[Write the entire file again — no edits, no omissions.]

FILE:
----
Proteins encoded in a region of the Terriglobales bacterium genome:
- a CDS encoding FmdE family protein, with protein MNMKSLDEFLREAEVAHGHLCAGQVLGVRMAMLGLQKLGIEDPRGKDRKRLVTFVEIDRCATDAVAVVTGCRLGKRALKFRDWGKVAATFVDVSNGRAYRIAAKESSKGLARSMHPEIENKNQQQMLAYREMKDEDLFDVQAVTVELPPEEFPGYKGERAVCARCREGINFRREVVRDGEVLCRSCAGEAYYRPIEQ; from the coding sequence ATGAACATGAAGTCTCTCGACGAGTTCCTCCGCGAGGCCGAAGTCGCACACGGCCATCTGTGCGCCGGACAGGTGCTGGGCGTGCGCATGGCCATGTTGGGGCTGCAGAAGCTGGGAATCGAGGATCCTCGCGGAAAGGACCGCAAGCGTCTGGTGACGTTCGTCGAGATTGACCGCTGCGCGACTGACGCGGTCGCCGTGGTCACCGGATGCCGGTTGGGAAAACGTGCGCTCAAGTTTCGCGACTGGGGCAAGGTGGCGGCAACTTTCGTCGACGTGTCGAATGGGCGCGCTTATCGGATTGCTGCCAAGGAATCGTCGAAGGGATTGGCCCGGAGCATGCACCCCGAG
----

Proteins encoded in a region of the Terriglobales bacterium genome:
- a CDS encoding FmdE family protein, with protein MNMKSLDEFLREAEVAHGHLCAGQVLGVRMAMLGLQKLGIEDPRGKDRKRLVTFVEIDRCATDAVAVVTGCRLGKRALKFRDWGKVAATFVDVSNGRAYRIAAKESSKGLARSMHPEIENKNQQQMLAYREMKDEDLFDVQAVTVELPPEEFPGYKGERAVCARCREGINFRREVVRDGEVLCRSCAGEAYYRPIEQ; from the coding sequence ATGAACATGAAGTCTCTCGACGAGTTCCTCCGCGAGGCCGAAGTCGCACACGGCCATCTGTGCGCCGGACAGGTGCTGGGCGTGCGCATGGCCATGTTGGGGCTGCAGAAGCTGGGAATCGAGGATCCTCGCGGAAAGGACCGCAAGCGTCTGGTGACGTTCGTCGAGATTGACCGCTGCGCGACTGACGCGGTCGCCGTGGTCACCGGATGCCGGTTGGGAAAACGTGCGCTCAAGTTTCGCGACTGGGGCAAGGTGGCGGCAACTTTCGTCGACGTGTCGAATGGGCGCGCTTATCGGATTGCTGCCAAGGAATCGTCGAAGGGATTGGCCCGGAGCATGCACCCCGAG